Audi Carbon Ski concept – Click above for high-res image
Automakers are constantly on the lookout for potential synergies. Downhill skis wouldn't be one of the areas you might think they'd find it, but we've had plenty of examples that demonstrate to the contrary: Dynastar and Ferrari, Salomon and Saab, Zai and Bentley, Volant and Infiniti... and now Audi has joined the party with an advanced carbon fiber ski design.
Collaborating with sports equipment manufacturer Head and drawing from Audi's partnership with the German Ski Association, Audi Concept Design Munich developed these carbon skis that are at once both more rigid and more flexible than existing designs. They're built around a wood core, sandwiched with aluminum and titanium and coated in carbon fiber.
The result is said to be some 200 grams lighter than a comparable conventional design. While they're strictly a concept design for the time being, Audi and Head are testing the skis for production potential. Interested? Follow the jump for more details in the full press release.
Lightweight design for winter sports: the Audi Carbon Ski
- Carbon: a base material with revolutionary properties
- Performance: technology transfer from skiing and motorsport
- Design: no unnecessary lines or applications
The technology transfer from the concept study to the serial-production Audi Carbon Ski was crucial throughout all of the developmental phases. A cab of high-strength carbon fiber encloses layers of aluminum and titanium, as well as a wood core. At 1,550 grams (with a ski length of 170 cm), the ski will be about 200 grams lighter than comparable models. This allows it to be incredibly maneuverable and agile.
The carbon allows the engineers to achieve optimal stiffness while also minimizing torsion, which is the twisting of the ski along its longitudinal axis. Outstanding strength, good dampening and low weight make the Audi Carbon Ski a carving ski that fully lives up to the Audi philosophy of "Vorsprung durch Technik."
"As a long-time partner and sponsor of the German Ski Association, a ski produced by Audi is a logical consequence of this partnership. This is how the Audi Carbon Ski concept came about. And the ski's brilliant handling characteristics have been confirmed by professionals from the sport," said Wolfgang Egger, Head of Design for the Audi Group. "The serial-production ski was able to borrow from the concept study, and it features outstanding technical properties. At the same time, its minimalist design underscores the technical nature of the carbon."
In January 2011, as part of the most famous downhill race in the world – the Hahnenkamm race in Kitzbühel – and in February 2011 at the World Ski Championships in Garmisch-Partenkirchen, customers were able to test the first prototypes of the Audi Carbon Ski. In addition to extensive tests by specialists from Head and the German Ski Association, these results will contribute to the ability to offer a perfected ski.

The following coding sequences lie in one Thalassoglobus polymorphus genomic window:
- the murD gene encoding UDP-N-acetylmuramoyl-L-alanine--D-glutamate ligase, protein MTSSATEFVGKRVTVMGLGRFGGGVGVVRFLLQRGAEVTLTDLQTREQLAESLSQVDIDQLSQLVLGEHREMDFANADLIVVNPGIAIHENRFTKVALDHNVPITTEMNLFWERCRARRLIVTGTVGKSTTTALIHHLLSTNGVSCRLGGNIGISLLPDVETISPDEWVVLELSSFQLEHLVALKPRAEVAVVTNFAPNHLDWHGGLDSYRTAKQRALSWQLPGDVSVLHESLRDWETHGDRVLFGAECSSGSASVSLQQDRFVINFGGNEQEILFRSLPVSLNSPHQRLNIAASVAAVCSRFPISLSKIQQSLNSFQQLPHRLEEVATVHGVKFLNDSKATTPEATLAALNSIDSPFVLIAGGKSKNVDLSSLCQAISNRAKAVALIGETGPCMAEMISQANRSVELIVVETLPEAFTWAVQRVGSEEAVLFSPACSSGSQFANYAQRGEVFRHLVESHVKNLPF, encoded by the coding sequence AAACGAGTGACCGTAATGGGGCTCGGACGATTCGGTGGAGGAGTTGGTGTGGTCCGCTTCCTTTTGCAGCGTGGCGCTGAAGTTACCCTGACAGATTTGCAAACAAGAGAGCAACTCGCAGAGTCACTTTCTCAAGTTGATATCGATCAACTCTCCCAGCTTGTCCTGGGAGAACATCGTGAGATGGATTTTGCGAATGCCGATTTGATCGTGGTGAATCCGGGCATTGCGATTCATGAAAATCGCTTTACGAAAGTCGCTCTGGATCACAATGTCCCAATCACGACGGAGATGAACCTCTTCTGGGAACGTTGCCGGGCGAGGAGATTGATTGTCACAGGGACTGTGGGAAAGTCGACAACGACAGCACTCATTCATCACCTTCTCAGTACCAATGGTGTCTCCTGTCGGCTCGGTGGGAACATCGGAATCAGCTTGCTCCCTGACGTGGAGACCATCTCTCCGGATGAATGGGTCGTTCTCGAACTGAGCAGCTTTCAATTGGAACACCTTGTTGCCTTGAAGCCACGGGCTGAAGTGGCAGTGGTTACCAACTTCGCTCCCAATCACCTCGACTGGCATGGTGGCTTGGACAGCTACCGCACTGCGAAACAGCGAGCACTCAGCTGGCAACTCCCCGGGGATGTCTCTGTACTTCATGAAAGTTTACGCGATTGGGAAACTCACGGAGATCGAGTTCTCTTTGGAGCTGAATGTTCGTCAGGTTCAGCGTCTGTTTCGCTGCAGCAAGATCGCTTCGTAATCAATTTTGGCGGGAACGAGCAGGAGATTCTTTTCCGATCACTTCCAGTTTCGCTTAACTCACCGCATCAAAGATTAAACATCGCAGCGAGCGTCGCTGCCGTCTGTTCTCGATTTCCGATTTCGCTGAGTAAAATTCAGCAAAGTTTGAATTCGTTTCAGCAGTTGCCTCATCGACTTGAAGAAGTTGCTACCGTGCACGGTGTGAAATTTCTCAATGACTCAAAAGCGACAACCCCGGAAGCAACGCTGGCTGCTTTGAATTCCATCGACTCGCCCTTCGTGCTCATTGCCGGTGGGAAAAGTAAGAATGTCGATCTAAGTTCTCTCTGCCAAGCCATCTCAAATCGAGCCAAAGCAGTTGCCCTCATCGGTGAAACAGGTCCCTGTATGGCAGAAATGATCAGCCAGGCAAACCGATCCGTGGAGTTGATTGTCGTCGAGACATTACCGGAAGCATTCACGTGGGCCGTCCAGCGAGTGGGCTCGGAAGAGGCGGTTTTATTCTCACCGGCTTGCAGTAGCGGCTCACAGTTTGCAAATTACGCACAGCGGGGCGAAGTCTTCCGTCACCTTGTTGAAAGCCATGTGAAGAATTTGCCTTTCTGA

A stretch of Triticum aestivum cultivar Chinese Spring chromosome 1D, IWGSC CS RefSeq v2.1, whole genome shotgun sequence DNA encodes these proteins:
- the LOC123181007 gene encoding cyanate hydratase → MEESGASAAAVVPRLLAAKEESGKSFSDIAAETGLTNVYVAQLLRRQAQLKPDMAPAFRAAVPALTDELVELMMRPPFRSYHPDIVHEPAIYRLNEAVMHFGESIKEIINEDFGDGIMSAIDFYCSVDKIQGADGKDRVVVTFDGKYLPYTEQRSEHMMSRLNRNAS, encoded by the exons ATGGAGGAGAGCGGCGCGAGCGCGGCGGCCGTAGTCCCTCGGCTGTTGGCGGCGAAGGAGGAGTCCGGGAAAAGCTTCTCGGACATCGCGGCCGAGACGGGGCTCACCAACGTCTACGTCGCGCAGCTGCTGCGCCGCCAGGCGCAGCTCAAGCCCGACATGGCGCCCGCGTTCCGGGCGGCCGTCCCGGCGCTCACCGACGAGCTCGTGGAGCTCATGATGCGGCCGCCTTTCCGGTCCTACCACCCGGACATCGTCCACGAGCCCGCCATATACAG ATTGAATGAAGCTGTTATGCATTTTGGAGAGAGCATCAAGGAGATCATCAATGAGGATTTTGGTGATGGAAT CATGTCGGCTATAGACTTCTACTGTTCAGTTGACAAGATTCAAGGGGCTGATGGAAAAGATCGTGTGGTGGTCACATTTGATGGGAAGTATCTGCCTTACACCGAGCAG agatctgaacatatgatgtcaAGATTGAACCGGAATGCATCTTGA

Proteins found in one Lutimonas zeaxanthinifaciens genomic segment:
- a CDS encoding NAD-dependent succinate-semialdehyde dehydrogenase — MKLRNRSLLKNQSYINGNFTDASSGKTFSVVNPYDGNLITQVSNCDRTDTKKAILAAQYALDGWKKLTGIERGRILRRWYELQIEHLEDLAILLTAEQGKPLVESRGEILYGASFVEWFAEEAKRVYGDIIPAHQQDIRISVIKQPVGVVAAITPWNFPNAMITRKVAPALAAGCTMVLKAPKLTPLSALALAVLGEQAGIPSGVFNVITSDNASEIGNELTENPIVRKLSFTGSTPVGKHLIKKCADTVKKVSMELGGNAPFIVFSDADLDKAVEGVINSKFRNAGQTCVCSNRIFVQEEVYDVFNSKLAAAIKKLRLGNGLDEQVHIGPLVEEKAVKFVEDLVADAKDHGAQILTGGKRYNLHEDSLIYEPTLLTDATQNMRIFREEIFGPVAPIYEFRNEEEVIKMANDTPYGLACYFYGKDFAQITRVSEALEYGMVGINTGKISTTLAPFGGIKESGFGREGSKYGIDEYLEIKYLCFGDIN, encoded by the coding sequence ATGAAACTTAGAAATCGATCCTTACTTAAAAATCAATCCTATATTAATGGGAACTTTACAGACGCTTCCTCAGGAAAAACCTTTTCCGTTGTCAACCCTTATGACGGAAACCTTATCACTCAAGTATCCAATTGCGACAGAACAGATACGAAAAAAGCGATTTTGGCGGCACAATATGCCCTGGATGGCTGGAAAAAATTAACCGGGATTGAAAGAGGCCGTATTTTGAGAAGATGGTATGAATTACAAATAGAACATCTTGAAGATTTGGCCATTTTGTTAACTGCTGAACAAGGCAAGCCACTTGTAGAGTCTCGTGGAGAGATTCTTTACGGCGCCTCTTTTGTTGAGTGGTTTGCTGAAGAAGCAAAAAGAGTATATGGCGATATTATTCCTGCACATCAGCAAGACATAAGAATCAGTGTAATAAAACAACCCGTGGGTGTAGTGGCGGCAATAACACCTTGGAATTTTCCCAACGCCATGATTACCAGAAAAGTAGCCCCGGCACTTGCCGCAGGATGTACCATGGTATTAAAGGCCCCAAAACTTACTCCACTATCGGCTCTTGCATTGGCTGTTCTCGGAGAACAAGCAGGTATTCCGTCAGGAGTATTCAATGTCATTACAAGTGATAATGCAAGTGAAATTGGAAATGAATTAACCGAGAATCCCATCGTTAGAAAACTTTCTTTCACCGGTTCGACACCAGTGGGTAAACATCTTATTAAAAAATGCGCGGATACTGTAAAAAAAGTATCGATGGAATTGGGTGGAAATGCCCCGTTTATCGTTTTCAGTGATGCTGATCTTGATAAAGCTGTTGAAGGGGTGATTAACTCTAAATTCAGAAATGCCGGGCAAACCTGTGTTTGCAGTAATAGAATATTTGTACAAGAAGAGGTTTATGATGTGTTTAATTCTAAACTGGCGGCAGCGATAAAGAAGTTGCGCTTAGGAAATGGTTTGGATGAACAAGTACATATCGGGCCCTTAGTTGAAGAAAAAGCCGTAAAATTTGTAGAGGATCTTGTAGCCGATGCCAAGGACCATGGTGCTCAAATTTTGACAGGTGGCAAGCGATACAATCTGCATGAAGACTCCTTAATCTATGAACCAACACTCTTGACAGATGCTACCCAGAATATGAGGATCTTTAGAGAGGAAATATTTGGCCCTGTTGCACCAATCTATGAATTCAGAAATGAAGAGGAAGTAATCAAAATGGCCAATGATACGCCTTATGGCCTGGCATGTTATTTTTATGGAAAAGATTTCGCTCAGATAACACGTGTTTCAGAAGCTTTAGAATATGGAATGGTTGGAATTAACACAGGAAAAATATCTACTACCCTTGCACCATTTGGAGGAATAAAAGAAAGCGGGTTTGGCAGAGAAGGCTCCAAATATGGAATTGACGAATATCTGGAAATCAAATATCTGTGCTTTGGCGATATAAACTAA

Audi Carbon Ski concept
During development of the Audi Carbon Ski concept (2008/2009), Audi profited from over 20 years of partnership with the German Ski Association and its own considerable experience in motorsport. Parameters that have proven reliable over many decades of ski sports were analyzed with the use of complex calculation methods drawn from motorsport. The result: construction specifications for a full-carbon ski that guarantees perfect handling properties. After extensive tests, scientific experts from the German Ski Association confirmed the high quality of the Audi Carbon Ski concept.
A ski is a technically sophisticated piece of sports equipment, but it is also a highly aesthetic object that is optimized for top performance. The project at Audi Concept Design Munich – in the heart of the urban district Schwabing – was based on these considerations. The team of young, international designers was able to transfer the Audi design gene from the brand's cars to the ski. "Carbon and aluminum are central elements in Audi design – these exclusive materials underscore the outstanding quality of our cars," Egger said. "The design of the ski also intentionally dispenses with unnecessary lines and concentrates fully on the material."
"Thanks to its ideal combination of strength and light weight, carbon is used in motorsport for especially sensitive components that need to withstand the highest stress loads yet must at the same time be light in weight," says Dr. Wolfgang Ullrich, Head of Audi Motorsport. In the racing cars for the German Touring Car Masters (DTM) and the Le Mans sports cars, for example the new R18, the driver's cockpit – the so-called monocoque – is made from high-strength carbon fiber. "When creating this possibly lifesaving carbon component, we use the same calculation methods as those that were used for the concept development of the Audi Carbon Ski concept," Ullrich said.
The calculations for the ski define precisely how many layers of carbon must be used – in doing so, the carbon fibers are placed at a specific angle to each other. This allows the engineers to achieve optimal stiffness with minimal torsion. The layers are hardened under pressure in an artificial vacuum.
The influence on the handling properties of the ski is revolutionary: the ski flexes on the mogul slopes to achieve optimal grip on uneven surfaces. On icy patches, on the other hand, the ski must not twist, so that the steel edges can maintain their grip on the snow along their entire length. Thus, the ski never loses contact with the ground. The light weight of the carbon also plays a critical role for skiing curves. The weight per ski is a mere 960 grams.